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By Susan White-MacPherson | June 30, 2014

Josh Hancott, pictured here competing in the deadlift, broke four world records and was named world champion at the International Powerlifting Federation’s world championships in June. (Submitted photo)Josh Hancott has returned from South Africa as a world champion.

The 20-year-old bachelor of business administration student broke four world records and won three gold medals and one silver medal at the International Powerlifting Federation’s world championships June 4 in Johannesburg, South Africa.

“It feels really good, now that it’s finally set in,” he said. “I didn’t even know how to feel, but now it feels good. I’m happy.”

Mr. Hancott competes in the 74-kilogram weight class of the junior category. In powerlifting, athletes vie to lift the most weight in three disciplines: squat, bench press and deadlift. Winners are declared in each discipline and the highest combined score determines the overall winner.

Mr. Hancott won gold in the squat with a world record lift of 552 lbs. He earned silver in the bench press with a lift of 352 lbs., and set a world record of 578 lbs. on his second attempt at the deadlift. On his third attempt, he broke his own world record and earned gold with a lift of 597 lbs. His combined score was 1,502, yet another world record.

“I just trained so hard for it, visualized it so many times, that when it came true, I couldn’t stand. I fell to my knees and cried, I was just that happy,” he said. “What made me proud was the fact that I was only known as being a squatter before this, and now I’m known as being an all-around athlete.”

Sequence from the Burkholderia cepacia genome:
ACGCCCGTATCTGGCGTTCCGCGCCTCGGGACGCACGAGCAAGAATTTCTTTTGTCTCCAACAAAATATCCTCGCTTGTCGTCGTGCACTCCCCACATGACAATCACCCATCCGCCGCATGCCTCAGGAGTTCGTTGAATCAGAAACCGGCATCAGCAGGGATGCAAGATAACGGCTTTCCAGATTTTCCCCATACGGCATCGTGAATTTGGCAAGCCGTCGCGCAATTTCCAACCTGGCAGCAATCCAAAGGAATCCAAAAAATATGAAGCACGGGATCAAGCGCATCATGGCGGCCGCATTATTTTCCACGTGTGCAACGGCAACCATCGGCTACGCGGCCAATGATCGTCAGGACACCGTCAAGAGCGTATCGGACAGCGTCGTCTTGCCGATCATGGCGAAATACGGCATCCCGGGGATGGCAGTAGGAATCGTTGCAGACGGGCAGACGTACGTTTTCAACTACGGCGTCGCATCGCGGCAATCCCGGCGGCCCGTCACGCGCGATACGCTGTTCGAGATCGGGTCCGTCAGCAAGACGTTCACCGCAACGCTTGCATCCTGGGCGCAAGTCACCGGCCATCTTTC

Mr. Hancott started powerlifting three years ago and competed in his first contest in June of 2011.

“When I first got in it, I just got in for fun. I thought it would be pretty cool,” he said. “[But] when I realized I had the potential to win the worlds, I just kicked it in another notch.”

Mr. Hancott earned the respect of his competitors during the competition, including being named a hero of Belarus by the Belarussian team, with whom he shared accommodations along with the rest of Team Canada.

“The way that people looked up to me when I was there, it blew my mind. If you look at the simpleness of it – all I do is pick up a weight and someone respects me. That seems foolish to me. But they see the passion and dedication that I put into it.”

In the process, he’s become a role model for his teammates and competitors as well as those just starting out in the sport.

“[I have] a lot of responsibilities for years to come. Where I’m a role model, I have to try to keep getting people into the sport [and] not let things get to your head. Some people get to the top and then they can’t handle the pressure,” he said. “I think I’m going to be alright.”

Mr. Hancott has two more years of eligibility in the junior category and intends to go for another world championship berth in 2015, where he hopes to claim that missed gold medal in the bench press.

“It’s no big deal. I’ll get it next year,” he said, adding: “I'm hoping to defend my world title next year and for years to come.”